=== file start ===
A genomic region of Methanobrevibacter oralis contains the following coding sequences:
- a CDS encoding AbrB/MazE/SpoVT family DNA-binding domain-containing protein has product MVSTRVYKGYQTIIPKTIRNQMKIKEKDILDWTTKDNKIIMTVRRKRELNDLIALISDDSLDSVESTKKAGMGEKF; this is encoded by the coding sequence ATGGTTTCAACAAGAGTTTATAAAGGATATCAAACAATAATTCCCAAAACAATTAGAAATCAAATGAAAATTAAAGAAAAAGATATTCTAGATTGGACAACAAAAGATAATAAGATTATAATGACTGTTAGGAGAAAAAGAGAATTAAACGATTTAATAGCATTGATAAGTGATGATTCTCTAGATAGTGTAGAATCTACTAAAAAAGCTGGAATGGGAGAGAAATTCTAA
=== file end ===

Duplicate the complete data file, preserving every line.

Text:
A genomic region of Methanobrevibacter oralis contains the following coding sequences:
- a CDS encoding AbrB/MazE/SpoVT family DNA-binding domain-containing protein has product MVSTRVYKGYQTIIPKTIRNQMKIKEKDILDWTTKDNKIIMTVRRKRELNDLIALISDDSLDSVESTKKAGMGEKF; this is encoded by the coding sequence ATGGTTTCAACAAGAGTTTATAAAGGATATCAAACAATAATTCCCAAAACAATTAGAAATCAAATGAAAATTAAAGAAAAAGATATTCTAGATTGGACAACAAAAGATAATAAGATTATAATGACTGTTAGGAGAAAAAGAGAATTAAACGATTTAATAGCATTGATAAGTGATGATTCTCTAGATAGTGTAGAATCTACTAAAAAAGCTGGAATGGGAGAGAAATTCTAA